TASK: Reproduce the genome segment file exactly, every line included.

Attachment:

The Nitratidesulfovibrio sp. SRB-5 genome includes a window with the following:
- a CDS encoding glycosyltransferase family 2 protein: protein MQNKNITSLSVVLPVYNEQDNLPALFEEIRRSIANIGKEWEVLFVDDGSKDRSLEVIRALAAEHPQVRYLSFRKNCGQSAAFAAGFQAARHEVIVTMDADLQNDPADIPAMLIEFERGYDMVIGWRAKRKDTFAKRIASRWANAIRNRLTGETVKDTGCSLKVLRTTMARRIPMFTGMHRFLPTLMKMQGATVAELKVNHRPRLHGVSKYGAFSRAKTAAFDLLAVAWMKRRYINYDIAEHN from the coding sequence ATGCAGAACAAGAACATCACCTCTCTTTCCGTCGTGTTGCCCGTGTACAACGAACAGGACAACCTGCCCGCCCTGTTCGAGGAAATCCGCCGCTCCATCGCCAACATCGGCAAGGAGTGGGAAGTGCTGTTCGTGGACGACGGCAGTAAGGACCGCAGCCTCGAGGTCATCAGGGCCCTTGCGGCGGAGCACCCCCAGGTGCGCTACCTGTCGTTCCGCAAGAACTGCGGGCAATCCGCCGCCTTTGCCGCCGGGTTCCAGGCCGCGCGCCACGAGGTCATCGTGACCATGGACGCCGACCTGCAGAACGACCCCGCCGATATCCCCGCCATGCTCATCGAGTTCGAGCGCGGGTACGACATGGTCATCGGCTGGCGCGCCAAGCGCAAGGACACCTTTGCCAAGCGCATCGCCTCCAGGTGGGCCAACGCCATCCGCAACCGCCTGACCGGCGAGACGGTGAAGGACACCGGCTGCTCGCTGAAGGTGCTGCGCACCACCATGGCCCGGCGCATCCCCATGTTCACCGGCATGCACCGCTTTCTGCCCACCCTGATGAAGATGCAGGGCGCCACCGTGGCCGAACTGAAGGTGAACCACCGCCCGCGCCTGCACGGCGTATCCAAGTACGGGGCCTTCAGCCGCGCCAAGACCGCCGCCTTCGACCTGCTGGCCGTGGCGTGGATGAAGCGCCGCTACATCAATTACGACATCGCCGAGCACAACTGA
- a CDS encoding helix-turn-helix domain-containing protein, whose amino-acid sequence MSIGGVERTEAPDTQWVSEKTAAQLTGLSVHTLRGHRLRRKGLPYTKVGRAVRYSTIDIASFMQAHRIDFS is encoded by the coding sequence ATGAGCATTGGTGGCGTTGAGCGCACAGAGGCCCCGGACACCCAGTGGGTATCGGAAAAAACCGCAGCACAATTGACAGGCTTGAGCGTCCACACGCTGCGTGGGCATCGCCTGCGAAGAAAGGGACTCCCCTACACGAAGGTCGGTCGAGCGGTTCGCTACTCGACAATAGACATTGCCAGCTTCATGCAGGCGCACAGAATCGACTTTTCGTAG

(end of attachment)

The Nitratidesulfovibrio sp. SRB-5 genome includes a window with the following:
- a CDS encoding glycosyltransferase family 2 protein: protein MQNKNITSLSVVLPVYNEQDNLPALFEEIRRSIANIGKEWEVLFVDDGSKDRSLEVIRALAAEHPQVRYLSFRKNCGQSAAFAAGFQAARHEVIVTMDADLQNDPADIPAMLIEFERGYDMVIGWRAKRKDTFAKRIASRWANAIRNRLTGETVKDTGCSLKVLRTTMARRIPMFTGMHRFLPTLMKMQGATVAELKVNHRPRLHGVSKYGAFSRAKTAAFDLLAVAWMKRRYINYDIAEHN from the coding sequence ATGCAGAACAAGAACATCACCTCTCTTTCCGTCGTGTTGCCCGTGTACAACGAACAGGACAACCTGCCCGCCCTGTTCGAGGAAATCCGCCGCTCCATCGCCAACATCGGCAAGGAGTGGGAAGTGCTGTTCGTGGACGACGGCAGTAAGGACCGCAGCCTCGAGGTCATCAGGGCCCTTGCGGCGGAGCACCCCCAGGTGCGCTACCTGTCGTTCCGCAAGAACTGCGGGCAATCCGCCGCCTTTGCCGCCGGGTTCCAGGCCGCGCGCCACGAGGTCATCGTGACCATGGACGCCGACCTGCAGAACGACCCCGCCGATATCCCCGCCATGCTCATCGAGTTCGAGCGCGGGTACGACATGGTCATCGGCTGGCGCGCCAAGCGCAAGGACACCTTTGCCAAGCGCATCGCCTCCAGGTGGGCCAACGCCATCCGCAACCGCCTGACCGGCGAGACGGTGAAGGACACCGGCTGCTCGCTGAAGGTGCTGCGCACCACCATGGCCCGGCGCATCCCCATGTTCACCGGCATGCACCGCTTTCTGCCCACCCTGATGAAGATGCAGGGCGCCACCGTGGCCGAACTGAAGGTGAACCACCGCCCGCGCCTGCACGGCGTATCCAAGTACGGGGCCTTCAGCCGCGCCAAGACCGCCGCCTTCGACCTGCTGGCCGTGGCGTGGATGAAGCGCCGCTACATCAATTACGACATCGCCGAGCACAACTGA
- a CDS encoding helix-turn-helix domain-containing protein, whose amino-acid sequence MSIGGVERTEAPDTQWVSEKTAAQLTGLSVHTLRGHRLRRKGLPYTKVGRAVRYSTIDIASFMQAHRIDFS is encoded by the coding sequence ATGAGCATTGGTGGCGTTGAGCGCACAGAGGCCCCGGACACCCAGTGGGTATCGGAAAAAACCGCAGCACAATTGACAGGCTTGAGCGTCCACACGCTGCGTGGGCATCGCCTGCGAAGAAAGGGACTCCCCTACACGAAGGTCGGTCGAGCGGTTCGCTACTCGACAATAGACATTGCCAGCTTCATGCAGGCGCACAGAATCGACTTTTCGTAG